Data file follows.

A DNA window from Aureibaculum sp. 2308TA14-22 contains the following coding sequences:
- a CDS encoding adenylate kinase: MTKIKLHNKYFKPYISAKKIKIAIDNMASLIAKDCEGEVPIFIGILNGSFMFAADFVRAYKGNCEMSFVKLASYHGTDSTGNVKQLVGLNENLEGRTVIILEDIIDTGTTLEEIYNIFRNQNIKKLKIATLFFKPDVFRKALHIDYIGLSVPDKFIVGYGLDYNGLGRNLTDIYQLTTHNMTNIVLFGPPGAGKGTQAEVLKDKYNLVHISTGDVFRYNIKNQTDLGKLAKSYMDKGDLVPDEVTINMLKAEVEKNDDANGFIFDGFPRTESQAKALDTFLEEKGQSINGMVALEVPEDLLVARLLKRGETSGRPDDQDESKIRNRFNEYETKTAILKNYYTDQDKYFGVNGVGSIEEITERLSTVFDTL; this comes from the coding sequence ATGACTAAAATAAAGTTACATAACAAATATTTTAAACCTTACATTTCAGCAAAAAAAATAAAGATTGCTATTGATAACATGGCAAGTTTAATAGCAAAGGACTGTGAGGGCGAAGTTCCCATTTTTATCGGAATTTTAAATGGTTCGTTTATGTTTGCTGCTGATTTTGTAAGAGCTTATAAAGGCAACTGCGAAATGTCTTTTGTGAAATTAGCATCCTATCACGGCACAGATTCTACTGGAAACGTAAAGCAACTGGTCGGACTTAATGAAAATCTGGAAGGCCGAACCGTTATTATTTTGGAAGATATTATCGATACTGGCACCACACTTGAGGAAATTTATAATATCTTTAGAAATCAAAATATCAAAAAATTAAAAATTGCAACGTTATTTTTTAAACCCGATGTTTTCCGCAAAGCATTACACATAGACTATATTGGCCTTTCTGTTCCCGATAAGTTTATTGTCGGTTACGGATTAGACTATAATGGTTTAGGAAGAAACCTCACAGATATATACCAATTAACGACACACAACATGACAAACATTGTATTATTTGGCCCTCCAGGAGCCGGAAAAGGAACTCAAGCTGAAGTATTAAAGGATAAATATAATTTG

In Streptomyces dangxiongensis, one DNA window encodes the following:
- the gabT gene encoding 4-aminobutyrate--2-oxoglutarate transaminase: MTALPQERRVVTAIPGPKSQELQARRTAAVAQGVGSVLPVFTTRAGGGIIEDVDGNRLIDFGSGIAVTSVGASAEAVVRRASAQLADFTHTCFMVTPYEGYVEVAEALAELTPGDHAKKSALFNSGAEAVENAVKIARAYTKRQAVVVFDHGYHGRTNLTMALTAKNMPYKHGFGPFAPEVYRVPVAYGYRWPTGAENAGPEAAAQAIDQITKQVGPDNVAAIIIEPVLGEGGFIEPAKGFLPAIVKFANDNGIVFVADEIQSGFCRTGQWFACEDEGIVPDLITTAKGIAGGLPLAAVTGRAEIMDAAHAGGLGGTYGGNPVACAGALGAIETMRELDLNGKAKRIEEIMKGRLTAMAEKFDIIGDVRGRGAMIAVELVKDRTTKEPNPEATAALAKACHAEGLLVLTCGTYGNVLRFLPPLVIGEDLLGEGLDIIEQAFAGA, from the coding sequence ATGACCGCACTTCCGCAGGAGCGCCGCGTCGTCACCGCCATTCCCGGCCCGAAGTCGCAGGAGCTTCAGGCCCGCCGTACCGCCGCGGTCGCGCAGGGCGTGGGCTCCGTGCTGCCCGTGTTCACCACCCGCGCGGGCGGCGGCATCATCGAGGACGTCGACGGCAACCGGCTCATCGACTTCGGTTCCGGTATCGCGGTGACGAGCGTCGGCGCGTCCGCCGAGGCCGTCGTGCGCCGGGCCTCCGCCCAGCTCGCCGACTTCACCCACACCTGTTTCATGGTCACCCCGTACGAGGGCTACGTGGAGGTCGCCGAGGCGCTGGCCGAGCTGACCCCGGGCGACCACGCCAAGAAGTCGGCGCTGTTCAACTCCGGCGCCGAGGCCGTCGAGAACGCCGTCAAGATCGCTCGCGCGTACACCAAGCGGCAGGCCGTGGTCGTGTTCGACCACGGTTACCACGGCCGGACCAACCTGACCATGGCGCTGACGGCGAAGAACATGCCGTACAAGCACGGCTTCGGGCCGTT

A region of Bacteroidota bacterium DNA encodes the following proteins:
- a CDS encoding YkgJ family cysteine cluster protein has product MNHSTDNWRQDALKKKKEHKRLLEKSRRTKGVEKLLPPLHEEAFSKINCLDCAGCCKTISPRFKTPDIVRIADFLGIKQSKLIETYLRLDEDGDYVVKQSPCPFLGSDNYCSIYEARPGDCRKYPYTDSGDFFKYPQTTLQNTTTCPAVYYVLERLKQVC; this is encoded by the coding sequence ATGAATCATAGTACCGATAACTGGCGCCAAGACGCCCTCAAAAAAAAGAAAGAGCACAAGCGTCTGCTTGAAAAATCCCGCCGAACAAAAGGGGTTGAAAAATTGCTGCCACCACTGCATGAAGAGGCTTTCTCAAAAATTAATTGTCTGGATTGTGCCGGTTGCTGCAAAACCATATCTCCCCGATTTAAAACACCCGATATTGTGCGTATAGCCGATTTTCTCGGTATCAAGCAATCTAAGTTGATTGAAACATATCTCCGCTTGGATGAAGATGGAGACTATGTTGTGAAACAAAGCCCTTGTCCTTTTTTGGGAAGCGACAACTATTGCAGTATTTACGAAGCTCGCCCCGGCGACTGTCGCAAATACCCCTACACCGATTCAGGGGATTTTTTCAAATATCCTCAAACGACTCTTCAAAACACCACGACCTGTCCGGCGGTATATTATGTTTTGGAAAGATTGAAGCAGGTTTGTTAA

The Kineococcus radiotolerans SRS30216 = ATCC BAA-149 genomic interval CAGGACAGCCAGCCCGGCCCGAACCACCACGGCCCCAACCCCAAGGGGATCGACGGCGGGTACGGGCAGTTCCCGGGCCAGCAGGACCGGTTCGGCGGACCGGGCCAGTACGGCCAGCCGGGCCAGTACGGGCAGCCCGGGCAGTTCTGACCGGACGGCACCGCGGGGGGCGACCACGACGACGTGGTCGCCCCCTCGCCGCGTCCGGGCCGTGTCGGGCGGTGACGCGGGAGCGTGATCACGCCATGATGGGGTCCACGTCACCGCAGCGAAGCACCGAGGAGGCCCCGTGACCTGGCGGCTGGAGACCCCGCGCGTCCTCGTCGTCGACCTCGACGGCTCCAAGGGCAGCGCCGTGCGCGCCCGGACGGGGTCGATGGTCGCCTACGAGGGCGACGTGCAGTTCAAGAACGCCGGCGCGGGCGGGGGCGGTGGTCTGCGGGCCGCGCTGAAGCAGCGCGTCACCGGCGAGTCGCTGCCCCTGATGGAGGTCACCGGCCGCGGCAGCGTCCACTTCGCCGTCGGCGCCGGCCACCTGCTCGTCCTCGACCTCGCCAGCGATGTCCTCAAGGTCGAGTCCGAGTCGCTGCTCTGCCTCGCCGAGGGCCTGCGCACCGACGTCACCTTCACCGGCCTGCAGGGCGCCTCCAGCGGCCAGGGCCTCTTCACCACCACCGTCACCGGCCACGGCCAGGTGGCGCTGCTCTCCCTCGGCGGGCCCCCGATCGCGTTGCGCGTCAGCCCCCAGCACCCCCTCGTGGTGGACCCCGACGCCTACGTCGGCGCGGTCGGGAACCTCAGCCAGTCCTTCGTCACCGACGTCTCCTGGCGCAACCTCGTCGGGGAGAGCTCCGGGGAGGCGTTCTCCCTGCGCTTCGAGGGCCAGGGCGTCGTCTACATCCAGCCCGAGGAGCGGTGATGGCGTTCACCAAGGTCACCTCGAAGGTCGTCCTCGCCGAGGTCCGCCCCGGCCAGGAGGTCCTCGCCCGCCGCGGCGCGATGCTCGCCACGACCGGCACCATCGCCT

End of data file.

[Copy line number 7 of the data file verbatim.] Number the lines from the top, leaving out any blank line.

The Kineococcus radiotolerans SRS30216 = ATCC BAA-149 genomic interval CAGGACAGCCAGCCCGGCCCGAACCACCACGGCCCCAACCCCAAGGGGATCGACGGCGGGTACGGGCAGTTCCCGGGCCAGCAGGACCGGTTCGGCGGACCGGGCCAGTACGGCCAGCCGGGCCAGTACGGGCAGCCCGGGCAGTTCTGACCGGACGGCACCGCGGGGGGCGACCACGACGACGTGGTCGCCCCCTCGCCGCGTCCGGGCCGTGTCGGGCGGTGACGCGGGAGCGTGATCACGCCATGATGGGGTCCACGTCACCGCAGCGAAGCACCGAGGAGGCCCCGTGACCTGGCGGCTGGAGACCCCGCGCGTCCTCGTCGTCGACCTCGACGGCTCCAAGGGCAGCGCCGTGCGCGCCCGGACGGGGTCGATGGTCGCCTACGAGGGCGACGTGCAGTTCAAGAACGCCGGCGCGGGCGGGGGCGGTGGTCTGCGGGCCGCGCTGAAGCAGCGCGTCACCGGCGAGTCGCTGCCCCTGATGGAGGTCACCGGCCGCGGCAGCGTCCACTTCGCCGTCGGCGCCGGCCACCTGCTCGTCCTCGACCTCGCCAGCGATGTCCTCAAGGTCGAGTCCGAGTCGCTGCTCTGCCTCGCCGAGGGCCTGCGCACCGACGTCACCTTCACCGGCCTGCAGGGCGCCTCCAGCGGCCAGGGCCTCTTCACCACCACCGTCACCGGCCACGGCCAGGTGGCGCTGCTCTCCCTCGGCGGGCCCCCGATCGCGTTGCGCGTCAGCCCCCAGCACCCCCTCGTGGTGGACCCCGACGCCTACGTCGGCGCGGTCGGGAACCTCAGCCAGTCCTTCGTCACCGACGTCTCCTGGCGCAACCTCGTCGGGGAGAGCTCCGGGGAGGCGTTCTCCCTGCGCTTCGAGGGCCAGGGCGTCGTCTACATCCAGCCCGAGGAGCGGTGATGGCGTTCACCAAGGTCACCTCGAAGGTCGTCCTCGCCGAGGTCCGCCCCGGCCAGGAGGTCCTCGCCCGCCGCGGCGCGATGCTCGCCACGACCGGCACCATCGCCT